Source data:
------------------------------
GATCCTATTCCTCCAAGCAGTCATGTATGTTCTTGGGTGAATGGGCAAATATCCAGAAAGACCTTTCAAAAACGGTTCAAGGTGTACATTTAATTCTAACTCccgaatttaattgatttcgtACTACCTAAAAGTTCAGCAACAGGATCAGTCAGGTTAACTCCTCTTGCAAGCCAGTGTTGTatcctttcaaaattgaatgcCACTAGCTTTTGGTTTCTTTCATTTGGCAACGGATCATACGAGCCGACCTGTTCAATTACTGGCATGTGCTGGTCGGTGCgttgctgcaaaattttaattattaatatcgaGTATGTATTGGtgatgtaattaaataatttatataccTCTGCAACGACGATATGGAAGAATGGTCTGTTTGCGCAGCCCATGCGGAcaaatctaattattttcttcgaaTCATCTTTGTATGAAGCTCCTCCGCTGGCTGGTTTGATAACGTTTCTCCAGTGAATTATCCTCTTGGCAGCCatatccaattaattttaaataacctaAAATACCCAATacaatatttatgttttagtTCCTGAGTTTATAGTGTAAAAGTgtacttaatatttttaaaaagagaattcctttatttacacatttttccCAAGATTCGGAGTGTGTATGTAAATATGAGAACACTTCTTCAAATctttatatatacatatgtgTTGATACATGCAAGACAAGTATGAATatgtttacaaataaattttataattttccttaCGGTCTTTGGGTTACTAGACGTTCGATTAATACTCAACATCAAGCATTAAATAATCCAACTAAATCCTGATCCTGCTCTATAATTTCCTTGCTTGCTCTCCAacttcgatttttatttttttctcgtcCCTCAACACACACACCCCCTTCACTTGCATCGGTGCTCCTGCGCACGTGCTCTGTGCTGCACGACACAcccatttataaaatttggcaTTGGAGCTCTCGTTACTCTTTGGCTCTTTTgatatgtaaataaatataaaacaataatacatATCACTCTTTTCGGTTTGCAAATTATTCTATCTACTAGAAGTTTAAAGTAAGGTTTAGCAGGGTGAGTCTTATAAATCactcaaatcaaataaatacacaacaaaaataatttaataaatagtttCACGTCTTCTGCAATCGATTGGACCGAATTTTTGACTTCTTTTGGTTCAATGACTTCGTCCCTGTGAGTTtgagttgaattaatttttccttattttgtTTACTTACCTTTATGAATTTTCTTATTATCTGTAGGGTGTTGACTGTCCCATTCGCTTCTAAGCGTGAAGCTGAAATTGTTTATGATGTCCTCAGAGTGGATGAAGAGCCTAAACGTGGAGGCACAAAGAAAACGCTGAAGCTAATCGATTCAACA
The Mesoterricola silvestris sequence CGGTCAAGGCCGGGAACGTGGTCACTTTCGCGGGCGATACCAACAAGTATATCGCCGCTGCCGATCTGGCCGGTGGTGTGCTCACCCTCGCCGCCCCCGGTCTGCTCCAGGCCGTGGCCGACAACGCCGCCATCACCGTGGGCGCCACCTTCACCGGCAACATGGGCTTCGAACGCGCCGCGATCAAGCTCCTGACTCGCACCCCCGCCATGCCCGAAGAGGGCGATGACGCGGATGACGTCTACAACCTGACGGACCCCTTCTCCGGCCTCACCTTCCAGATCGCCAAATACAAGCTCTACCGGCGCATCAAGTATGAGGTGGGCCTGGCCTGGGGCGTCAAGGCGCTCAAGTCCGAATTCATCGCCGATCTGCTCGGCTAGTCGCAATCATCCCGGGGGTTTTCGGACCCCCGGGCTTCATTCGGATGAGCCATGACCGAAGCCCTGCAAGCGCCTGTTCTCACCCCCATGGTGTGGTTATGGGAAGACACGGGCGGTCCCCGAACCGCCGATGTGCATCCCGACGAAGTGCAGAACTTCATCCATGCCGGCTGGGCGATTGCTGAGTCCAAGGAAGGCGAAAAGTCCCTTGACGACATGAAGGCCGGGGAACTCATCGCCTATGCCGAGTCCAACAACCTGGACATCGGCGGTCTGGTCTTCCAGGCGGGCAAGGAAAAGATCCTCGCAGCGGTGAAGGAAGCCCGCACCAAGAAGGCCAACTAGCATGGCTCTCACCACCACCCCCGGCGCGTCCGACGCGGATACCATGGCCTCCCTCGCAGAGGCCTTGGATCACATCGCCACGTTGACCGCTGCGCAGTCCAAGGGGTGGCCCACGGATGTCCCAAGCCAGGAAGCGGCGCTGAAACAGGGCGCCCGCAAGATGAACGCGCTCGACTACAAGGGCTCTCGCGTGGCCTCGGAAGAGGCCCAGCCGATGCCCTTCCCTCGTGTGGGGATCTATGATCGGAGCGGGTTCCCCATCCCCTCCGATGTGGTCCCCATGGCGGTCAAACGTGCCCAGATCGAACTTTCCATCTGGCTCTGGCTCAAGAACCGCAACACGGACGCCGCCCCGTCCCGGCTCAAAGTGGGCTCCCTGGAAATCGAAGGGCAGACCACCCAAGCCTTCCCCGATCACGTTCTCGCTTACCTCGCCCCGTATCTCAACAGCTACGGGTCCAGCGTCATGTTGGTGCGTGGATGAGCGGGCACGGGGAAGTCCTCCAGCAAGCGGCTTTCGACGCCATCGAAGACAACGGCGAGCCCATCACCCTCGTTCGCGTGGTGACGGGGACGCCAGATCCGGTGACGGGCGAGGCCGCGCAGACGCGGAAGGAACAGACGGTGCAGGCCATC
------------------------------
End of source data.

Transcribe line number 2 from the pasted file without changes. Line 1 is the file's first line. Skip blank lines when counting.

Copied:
The Mesoterricola silvestris sequence CGGTCAAGGCCGGGAACGTGGTCACTTTCGCGGGCGATACCAACAAGTATATCGCCGCTGCCGATCTGGCCGGTGGTGTGCTCACCCTCGCCGCCCCCGGTCTGCTCCAGGCCGTGGCCGACAACGCCGCCATCACCGTGGGCGCCACCTTCACCGGCAACATGGGCTTCGAACGCGCCGCGATCAAGCTCCTGACTCGCACCCCCGCCATGCCCGAAGAGGGCGATGACGCGGATGACGTCTACAACCTGACGGACCCCTTCTCCGGCCTCACCTTCCAGATCGCCAAATACAAGCTCTACCGGCGCATCAAGTATGAGGTGGGCCTGGCCTGGGGCGTCAAGGCGCTCAAGTCCGAATTCATCGCCGATCTGCTCGGCTAGTCGCAATCATCCCGGGGGTTTTCGGACCCCCGGGCTTCATTCGGATGAGCCATGACCGAAGCCCTGCAAGCGCCTGTTCTCACCCCCATGGTGTGGTTATGGGAAGACACGGGCGGTCCCCGAACCGCCGATGTGCATCCCGACGAAGTGCAGAACTTCATCCATGCCGGCTGGGCGATTGCTGAGTCCAAGGAAGGCGAAAAGTCCCTTGACGACATGAAGGCCGGGGAACTCATCGCCTATGCCGAGTCCAACAACCTGGACATCGGCGGTCTGGTCTTCCAGGCGGGCAAGGAAAAGATCCTCGCAGCGGTGAAGGAAGCCCGCACCAAGAAGGCCAACTAGCATGGCTCTCACCACCACCCCCGGCGCGTCCGACGCGGATACCATGGCCTCCCTCGCAGAGGCCTTGGATCACATCGCCACGTTGACCGCTGCGCAGTCCAAGGGGTGGCCCACGGATGTCCCAAGCCAGGAAGCGGCGCTGAAACAGGGCGCCCGCAAGATGAACGCGCTCGACTACAAGGGCTCTCGCGTGGCCTCGGAAGAGGCCCAGCCGATGCCCTTCCCTCGTGTGGGGATCTATGATCGGAGCGGGTTCCCCATCCCCTCCGATGTGGTCCCCATGGCGGTCAAACGTGCCCAGATCGAACTTTCCATCTGGCTCTGGCTCAAGAACCGCAACACGGACGCCGCCCCGTCCCGGCTCAAAGTGGGCTCCCTGGAAATCGAAGGGCAGACCACCCAAGCCTTCCCCGATCACGTTCTCGCTTACCTCGCCCCGTATCTCAACAGCTACGGGTCCAGCGTCATGTTGGTGCGTGGATGAGCGGGCACGGGGAAGTCCTCCAGCAAGCGGCTTTCGACGCCATCGAAGACAACGGCGAGCCCATCACCCTCGTTCGCGTGGTGACGGGGACGCCAGATCCGGTGACGGGCGAGGCCGCGCAGACGCGGAAGGAACAGACGGTGCAGGCCATC